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etiology

[ee-tee-ol-uh-jee] /ˌi tiˈɒl ə dʒi/
noun, plural etiologies.
1.
Pathology.
  1. the study of the causes of diseases.
  2. the cause or origin of a disease.
2.
the study of causation.
3.
any study of causes, causation, or causality, as in philosophy, biology, or physics.
Also, aetiology.
Origin
1545-1555
1545-55; < Latin aetiologia < Greek aitiología determining the cause of something, equivalent to aití(a) cause + -o- -o- + -logia -logy
Related forms
etiologist, noun
Dictionary.com Unabridged
Based on the Random House Dictionary, © Random House, Inc. 2014.
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Examples from the web for etiology
  • The etiology for the deaths that were happening so rapidly was complete mystery to everyone.
  • This is a specific, proven etiology for the disease.
  • The etiology of the problem is intellectually interesting; but the immediate effect of this crisis is potentially devastating.
  • For one thing, it enables me to understand the clinical etiology of psychological problems, such as yours.
  • The etiology is variable and mysterious right now.
  • The etiology for bipolar disorder is unknown.
  • Perhaps someone more familiar with plague etiology can enlighten us on this point.
  • These days he is comfortable talking about how that period has a role in the etiology of his history with addiction.
  • The etiology of these hemorrhagic chickenpox syndromes is not known.
British Dictionary definitions for etiology

aetiology

/ˌiːtɪˈɒlədʒɪ/
noun (pl) -gies
1.
the philosophy or study of causation
2.
the study of the causes of diseases
3.
the cause of a disease
Derived Forms
aetiologist, etiologist, noun
Word Origin
C16: from Late Latin aetologia, from Greek aitiologia, from aitia cause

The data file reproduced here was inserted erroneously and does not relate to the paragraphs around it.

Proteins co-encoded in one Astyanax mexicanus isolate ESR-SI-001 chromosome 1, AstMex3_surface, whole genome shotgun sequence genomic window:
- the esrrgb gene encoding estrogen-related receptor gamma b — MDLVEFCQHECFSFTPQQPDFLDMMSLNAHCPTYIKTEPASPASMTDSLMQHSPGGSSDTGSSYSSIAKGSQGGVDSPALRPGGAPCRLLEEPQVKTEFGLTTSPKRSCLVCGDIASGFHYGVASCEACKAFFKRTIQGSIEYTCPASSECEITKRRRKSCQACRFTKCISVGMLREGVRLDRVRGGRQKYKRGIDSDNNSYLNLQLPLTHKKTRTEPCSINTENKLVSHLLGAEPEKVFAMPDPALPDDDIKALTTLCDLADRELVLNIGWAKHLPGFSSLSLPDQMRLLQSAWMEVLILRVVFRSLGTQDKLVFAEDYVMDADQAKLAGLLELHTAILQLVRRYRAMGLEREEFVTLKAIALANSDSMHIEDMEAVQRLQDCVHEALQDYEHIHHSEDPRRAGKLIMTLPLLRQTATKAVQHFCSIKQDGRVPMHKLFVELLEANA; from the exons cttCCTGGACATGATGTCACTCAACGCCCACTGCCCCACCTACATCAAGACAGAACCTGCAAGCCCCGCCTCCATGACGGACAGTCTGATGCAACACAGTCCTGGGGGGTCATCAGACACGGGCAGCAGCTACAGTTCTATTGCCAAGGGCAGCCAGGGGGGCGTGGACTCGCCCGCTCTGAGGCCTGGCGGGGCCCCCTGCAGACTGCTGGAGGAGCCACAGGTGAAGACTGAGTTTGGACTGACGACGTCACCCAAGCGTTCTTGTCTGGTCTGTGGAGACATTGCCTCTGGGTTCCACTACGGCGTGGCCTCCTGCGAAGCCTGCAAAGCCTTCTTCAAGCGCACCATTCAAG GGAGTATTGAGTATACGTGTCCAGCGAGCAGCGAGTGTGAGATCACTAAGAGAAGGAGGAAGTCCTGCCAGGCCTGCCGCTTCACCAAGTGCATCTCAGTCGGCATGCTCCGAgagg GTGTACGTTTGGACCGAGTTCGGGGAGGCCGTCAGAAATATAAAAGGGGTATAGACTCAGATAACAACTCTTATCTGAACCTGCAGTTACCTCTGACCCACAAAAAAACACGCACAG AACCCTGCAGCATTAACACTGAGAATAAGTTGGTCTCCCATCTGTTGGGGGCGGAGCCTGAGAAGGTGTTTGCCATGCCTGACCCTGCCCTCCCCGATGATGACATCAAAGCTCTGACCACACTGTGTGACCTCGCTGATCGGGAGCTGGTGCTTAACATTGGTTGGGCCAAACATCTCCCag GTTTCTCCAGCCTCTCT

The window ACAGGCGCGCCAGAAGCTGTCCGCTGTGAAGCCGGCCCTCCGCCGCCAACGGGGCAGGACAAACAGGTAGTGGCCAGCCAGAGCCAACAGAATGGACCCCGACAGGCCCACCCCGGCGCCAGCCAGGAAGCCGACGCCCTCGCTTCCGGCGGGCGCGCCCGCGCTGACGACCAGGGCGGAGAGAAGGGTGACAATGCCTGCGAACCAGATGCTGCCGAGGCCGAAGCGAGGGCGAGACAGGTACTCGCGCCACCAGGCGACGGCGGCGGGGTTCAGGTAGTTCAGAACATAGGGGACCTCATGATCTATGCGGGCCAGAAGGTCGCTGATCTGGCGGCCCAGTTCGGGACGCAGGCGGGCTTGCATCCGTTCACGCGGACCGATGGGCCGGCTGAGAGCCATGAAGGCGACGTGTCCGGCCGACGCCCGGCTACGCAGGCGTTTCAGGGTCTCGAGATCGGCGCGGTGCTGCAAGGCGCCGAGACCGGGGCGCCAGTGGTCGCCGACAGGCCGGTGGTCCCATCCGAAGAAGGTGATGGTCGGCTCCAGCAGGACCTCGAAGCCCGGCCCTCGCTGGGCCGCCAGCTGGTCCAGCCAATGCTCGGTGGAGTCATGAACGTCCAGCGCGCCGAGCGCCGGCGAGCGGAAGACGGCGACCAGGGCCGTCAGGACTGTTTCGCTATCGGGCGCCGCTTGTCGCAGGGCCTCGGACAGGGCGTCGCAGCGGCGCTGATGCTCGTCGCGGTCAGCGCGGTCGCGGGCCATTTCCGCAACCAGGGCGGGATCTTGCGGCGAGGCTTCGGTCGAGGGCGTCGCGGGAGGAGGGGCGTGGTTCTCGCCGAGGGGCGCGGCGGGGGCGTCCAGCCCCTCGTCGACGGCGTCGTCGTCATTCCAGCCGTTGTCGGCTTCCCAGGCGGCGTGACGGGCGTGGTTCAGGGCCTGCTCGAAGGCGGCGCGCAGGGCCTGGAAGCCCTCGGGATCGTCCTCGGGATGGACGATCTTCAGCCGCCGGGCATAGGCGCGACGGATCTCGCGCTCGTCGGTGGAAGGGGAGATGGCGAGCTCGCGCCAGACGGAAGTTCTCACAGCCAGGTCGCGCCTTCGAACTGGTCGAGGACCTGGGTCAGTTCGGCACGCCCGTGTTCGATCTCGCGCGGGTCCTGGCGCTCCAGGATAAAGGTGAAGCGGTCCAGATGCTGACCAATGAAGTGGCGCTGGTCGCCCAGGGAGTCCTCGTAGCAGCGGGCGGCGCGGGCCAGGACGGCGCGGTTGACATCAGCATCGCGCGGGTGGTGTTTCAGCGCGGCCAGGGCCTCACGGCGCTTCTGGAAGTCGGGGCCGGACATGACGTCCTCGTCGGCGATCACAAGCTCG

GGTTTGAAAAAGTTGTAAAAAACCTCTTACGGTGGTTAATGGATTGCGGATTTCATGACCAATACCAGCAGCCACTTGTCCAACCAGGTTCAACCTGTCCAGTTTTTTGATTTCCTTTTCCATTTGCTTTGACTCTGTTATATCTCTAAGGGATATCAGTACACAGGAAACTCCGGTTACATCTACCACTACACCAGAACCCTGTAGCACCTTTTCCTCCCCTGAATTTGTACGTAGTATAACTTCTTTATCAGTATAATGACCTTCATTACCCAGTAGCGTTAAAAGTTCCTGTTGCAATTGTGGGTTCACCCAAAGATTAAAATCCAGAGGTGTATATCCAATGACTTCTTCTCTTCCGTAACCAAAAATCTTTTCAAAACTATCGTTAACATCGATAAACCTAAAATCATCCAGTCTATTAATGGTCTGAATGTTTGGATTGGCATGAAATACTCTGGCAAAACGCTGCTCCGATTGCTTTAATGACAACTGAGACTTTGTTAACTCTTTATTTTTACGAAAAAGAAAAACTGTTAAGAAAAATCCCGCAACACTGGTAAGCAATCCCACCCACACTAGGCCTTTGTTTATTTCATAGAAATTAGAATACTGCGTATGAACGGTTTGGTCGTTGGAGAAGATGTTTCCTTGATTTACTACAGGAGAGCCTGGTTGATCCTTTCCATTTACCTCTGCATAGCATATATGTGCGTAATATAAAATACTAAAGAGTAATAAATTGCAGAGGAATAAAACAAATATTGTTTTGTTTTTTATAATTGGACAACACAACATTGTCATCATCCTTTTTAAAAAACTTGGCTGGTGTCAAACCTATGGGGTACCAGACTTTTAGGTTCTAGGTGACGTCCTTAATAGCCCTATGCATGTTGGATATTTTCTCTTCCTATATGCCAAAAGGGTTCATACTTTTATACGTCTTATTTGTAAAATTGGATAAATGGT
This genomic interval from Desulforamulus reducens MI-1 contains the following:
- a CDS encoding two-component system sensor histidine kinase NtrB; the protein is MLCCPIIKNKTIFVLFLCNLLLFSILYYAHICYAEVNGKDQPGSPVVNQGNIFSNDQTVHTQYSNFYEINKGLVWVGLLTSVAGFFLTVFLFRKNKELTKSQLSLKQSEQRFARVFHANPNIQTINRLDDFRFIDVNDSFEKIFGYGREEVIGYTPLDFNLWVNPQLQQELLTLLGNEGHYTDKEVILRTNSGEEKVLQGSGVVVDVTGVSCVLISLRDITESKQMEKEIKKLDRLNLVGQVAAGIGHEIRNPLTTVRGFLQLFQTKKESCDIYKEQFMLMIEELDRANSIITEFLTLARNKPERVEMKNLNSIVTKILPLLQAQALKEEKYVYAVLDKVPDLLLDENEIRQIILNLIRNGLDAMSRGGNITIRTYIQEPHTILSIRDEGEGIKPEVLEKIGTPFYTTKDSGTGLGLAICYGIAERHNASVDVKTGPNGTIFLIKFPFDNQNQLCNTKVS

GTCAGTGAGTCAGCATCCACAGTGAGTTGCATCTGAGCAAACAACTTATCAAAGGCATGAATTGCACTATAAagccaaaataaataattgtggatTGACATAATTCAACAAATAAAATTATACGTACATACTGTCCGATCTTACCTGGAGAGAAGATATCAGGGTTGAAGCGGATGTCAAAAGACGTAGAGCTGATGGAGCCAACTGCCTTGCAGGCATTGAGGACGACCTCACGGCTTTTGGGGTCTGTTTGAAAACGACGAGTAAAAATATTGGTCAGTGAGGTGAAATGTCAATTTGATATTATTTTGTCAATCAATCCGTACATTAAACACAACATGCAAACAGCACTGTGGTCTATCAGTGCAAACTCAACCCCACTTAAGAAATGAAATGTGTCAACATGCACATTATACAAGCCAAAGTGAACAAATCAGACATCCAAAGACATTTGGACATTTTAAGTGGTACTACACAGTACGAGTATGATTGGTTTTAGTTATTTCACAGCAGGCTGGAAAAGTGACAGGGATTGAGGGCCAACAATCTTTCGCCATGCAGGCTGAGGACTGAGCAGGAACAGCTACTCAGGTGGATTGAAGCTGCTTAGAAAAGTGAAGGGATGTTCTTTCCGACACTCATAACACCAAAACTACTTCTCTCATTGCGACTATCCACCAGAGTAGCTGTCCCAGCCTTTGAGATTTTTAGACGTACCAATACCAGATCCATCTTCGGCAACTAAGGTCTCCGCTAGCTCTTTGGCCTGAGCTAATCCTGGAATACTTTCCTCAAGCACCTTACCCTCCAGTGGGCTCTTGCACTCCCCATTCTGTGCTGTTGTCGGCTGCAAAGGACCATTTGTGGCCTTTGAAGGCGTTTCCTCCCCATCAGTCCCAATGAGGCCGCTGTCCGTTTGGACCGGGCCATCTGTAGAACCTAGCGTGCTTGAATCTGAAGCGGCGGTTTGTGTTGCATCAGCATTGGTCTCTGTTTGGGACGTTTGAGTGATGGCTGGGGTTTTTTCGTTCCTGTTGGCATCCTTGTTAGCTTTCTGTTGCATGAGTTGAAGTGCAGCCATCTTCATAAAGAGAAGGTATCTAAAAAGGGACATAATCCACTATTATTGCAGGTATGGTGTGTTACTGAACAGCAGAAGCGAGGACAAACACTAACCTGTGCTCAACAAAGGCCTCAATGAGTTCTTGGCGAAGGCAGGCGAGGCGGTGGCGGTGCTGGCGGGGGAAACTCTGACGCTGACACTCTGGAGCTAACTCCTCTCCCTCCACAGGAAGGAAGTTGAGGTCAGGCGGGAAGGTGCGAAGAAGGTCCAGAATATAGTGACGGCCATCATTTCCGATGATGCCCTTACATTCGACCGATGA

etiology

/ˌiːtɪˈɒlədʒɪ/
noun (pl) -gies
1.
a variant spelling of aetiology
Derived Forms
etiological (ˌiːtɪəˈlɒdʒɪkəl) adjective
etiologically, adverb
etiologist, noun
Collins English Dictionary - Complete & Unabridged 2012 Digital Edition
© William Collins Sons & Co. Ltd. 1979, 1986 © HarperCollins
Publishers 1998, 2000, 2003, 2005, 2006, 2007, 2009, 2012
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Word Origin and History for etiology
n.

"science of causes or causation," 1550s, from Late Latin aetiologia, from Greek aitiologia "statement of cause," from aitia "cause" + -logia "a speaking" (see -logy). Related: Etiologic; etiological.

Online Etymology Dictionary, © 2010 Douglas Harper
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etiology in Medicine

etiology e·ti·ol·o·gy or ae·ti·ol·o·gy (ē'tē-ŏl'ə-jē)
n.

  1. The science and study of the causes or origins of disease.

  2. The cause or origin of a disease or disorder as determined by medical diagnosis.

The American Heritage® Stedman's Medical Dictionary
Copyright © 2002, 2001, 1995 by Houghton Mifflin Company. Published by Houghton Mifflin Company.
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etiology in Science
etiology
  (ē'tē-ŏl'ə-jē)   
The cause or origin of a disease, condition, or constellation of symptoms or signs, as determined by medical diagnosis or research.
The American Heritage® Science Dictionary
Copyright © 2002. Published by Houghton Mifflin. All rights reserved.
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